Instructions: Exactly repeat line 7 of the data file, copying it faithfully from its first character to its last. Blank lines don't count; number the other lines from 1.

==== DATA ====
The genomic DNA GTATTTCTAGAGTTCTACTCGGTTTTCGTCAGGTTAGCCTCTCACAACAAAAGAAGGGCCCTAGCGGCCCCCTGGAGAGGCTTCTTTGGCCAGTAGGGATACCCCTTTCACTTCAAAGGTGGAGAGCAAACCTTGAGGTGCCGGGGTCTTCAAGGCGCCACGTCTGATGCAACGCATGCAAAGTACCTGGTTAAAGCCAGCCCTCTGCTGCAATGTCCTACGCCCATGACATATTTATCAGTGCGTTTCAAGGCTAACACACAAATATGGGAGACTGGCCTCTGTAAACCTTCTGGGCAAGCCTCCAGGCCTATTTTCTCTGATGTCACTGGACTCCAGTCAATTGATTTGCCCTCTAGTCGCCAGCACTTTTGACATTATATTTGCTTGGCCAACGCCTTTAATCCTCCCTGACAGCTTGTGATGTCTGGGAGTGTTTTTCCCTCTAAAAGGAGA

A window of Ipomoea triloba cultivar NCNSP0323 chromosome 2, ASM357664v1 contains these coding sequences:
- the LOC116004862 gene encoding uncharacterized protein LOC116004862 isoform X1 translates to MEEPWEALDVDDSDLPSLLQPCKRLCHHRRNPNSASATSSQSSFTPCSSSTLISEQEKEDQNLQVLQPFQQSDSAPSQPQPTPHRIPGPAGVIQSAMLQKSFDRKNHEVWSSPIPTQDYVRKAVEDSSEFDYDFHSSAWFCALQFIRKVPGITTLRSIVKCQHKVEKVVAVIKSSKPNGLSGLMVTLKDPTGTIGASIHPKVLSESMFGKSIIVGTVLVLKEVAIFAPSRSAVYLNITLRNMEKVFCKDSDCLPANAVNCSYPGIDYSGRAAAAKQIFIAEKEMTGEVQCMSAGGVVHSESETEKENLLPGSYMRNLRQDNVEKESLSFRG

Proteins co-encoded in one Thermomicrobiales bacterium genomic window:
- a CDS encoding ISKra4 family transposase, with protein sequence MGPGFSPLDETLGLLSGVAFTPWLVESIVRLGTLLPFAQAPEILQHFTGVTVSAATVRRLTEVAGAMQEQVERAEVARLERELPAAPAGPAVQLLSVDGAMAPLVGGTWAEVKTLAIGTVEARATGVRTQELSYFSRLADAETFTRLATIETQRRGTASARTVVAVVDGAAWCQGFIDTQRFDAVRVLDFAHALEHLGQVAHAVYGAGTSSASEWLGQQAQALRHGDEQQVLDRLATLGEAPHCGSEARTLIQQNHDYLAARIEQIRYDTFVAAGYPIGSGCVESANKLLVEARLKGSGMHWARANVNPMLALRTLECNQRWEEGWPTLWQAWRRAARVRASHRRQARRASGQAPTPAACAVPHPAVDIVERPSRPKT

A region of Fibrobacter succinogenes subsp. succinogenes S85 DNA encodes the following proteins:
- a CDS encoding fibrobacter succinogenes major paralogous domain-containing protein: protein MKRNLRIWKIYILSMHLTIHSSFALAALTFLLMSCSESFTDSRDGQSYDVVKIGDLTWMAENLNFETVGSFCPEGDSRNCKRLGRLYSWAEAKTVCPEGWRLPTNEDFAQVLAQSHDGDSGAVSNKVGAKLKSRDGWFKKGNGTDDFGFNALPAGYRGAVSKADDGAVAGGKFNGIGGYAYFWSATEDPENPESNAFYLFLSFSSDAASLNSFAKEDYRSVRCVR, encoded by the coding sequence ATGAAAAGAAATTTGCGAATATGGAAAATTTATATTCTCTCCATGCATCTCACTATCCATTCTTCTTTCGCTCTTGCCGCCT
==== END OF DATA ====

- a CDS encoding fibrobacter succinogenes major paralogous domain-containing protein: protein MKRNLRIWKIYILSMHLTIHSSFALAALTFLLMSCSESFTDSRDGQSYDVVKIGDLTWMAENLNFETVGSFCPEGDSRNCKRLGRLYSWAEAKTVCPEGWRLPTNEDFAQVLAQSHDGDSGAVSNKVGAKLKSRDGWFKKGNGTDDFGFNALPAGYRGAVSKADDGAVAGGKFNGIGGYAYFWSATEDPENPESNAFYLFLSFSSDAASLNSFAKEDYRSVRCVR, encoded by the coding sequence ATGAAAAGAAATTTGCGAATATGGAAAATTTATATTCTCTCCATGCATCTCACTATCCATTCTTCTTTCGCTCTTGCCGCCT